As a five year-old child, William Graves is taken in 1944 from England to the magical mountain village of Deya in Majorca, where his father, the poet Robert Graves, had returned with his new family to the place where he had lived before the war with Laura Riding. Young William grows up in the shadow of this great writer in the Englishness of the Graves household, while experiencing the ways of life of the Majorcans, which had hardly changed for hundreds of years, and participating in the day-to-day activities of the village. He conveys deftly and with great feeling the texture of life in Majorca - the food, the pattern of the seasons, the camaraderie and rivalries within the village, and the growing sense, from the sixties onwards, that his fragile paradise was under threat. Wonderfully observant and full of feeling for the locality, this book is also fascinating portrait of Robert Graves himself, his 'Muses' and his entourage, and a revealing study of how the son of a famous father finds his own identity.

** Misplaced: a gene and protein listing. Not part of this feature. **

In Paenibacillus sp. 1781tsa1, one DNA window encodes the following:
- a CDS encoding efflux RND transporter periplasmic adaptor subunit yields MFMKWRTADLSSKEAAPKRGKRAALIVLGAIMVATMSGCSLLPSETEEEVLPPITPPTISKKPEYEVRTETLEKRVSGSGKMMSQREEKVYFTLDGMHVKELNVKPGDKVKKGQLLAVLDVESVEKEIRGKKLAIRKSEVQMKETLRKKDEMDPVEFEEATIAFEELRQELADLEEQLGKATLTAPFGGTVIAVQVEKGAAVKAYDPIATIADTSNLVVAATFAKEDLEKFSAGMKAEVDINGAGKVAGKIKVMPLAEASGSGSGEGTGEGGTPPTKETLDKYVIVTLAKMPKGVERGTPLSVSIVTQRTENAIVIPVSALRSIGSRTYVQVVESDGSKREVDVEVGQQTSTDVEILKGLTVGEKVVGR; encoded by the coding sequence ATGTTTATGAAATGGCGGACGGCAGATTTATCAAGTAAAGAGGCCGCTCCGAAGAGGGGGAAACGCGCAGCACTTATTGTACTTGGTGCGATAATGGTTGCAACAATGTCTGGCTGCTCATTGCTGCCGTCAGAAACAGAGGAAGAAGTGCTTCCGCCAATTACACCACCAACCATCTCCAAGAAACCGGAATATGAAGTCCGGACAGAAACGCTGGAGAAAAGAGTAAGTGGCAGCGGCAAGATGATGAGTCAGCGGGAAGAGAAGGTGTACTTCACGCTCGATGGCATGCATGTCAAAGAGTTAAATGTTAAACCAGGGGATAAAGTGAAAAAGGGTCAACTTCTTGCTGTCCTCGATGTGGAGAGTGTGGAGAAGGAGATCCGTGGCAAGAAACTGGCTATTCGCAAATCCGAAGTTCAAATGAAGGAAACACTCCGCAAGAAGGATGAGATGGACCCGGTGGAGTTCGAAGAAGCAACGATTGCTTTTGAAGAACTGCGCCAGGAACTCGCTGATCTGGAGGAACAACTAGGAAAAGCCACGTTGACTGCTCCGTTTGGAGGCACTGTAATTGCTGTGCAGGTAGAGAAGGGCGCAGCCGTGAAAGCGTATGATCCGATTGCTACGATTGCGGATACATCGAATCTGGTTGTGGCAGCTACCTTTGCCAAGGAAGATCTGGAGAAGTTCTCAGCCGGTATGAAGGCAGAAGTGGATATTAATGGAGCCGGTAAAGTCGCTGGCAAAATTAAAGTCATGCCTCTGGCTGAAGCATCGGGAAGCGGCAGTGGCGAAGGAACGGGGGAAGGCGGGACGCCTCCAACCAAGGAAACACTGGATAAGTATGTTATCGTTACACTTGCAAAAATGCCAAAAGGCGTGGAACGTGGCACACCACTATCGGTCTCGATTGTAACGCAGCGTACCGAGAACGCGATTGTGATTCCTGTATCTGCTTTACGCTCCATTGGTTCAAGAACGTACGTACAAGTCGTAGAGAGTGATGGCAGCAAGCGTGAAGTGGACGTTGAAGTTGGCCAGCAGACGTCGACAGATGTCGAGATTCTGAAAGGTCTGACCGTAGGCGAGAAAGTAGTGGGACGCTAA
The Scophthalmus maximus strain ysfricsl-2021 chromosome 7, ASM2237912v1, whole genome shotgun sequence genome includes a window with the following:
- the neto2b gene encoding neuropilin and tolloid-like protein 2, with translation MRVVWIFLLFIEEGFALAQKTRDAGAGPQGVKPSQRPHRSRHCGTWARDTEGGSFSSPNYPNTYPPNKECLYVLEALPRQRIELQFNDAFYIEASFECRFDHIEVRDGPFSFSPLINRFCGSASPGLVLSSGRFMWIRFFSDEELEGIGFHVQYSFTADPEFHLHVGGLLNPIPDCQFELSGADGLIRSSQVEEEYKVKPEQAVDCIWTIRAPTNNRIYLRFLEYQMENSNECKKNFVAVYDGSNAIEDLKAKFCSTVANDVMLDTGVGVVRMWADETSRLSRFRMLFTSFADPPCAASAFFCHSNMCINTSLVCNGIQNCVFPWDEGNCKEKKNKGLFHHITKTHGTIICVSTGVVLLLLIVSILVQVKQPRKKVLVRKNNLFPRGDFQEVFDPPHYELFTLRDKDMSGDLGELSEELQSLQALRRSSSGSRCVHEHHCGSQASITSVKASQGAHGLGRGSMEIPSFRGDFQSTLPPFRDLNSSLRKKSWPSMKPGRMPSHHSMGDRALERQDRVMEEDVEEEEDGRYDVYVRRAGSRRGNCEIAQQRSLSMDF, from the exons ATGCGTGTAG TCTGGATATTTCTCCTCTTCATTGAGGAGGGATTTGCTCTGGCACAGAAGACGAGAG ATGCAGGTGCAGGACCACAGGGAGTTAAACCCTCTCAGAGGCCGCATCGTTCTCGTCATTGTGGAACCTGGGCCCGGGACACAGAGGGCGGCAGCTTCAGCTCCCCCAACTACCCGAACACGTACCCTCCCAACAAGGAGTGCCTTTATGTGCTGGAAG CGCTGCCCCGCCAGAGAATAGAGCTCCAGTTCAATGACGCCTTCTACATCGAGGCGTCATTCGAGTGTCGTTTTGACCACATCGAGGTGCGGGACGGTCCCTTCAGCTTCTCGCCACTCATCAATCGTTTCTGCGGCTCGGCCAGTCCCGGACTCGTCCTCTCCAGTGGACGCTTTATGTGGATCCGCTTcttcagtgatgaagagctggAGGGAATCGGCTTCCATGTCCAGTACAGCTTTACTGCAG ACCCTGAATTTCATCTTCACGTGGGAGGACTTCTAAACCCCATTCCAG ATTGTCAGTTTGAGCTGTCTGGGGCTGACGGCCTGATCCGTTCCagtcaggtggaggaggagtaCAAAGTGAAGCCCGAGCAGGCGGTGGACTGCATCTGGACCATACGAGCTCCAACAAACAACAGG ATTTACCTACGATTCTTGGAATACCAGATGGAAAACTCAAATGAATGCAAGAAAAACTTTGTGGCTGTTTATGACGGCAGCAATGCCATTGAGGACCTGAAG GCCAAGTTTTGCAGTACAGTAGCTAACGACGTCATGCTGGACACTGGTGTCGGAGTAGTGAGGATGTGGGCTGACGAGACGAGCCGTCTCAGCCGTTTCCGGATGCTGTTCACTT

"An excellent short memoir, recalling the magic of his childhood on Majorca, but also showing how hard it is to live with such a father." * Derwent May, European * "William Graves's forthright memoir not only gives a sharp account of Father's foibles but offers a fuller evocation of the swiftly changing scene at Deya and Palma than in Robert's sketchy Majorca Observed." * London Magazine * "In Wild Olives, William, the eldest son of Robert Graves's second marriage, has given us a delightful, personal account of life with father after the family's return to Majorca - all the local intrigues, litigation and gossip interlaced with vivid descriptions of the mental processes by which Graves imagined himself back into the past or made mercurially intuitive connections like some kind of literary Sherlock Holmes" * Times Literary Supplement *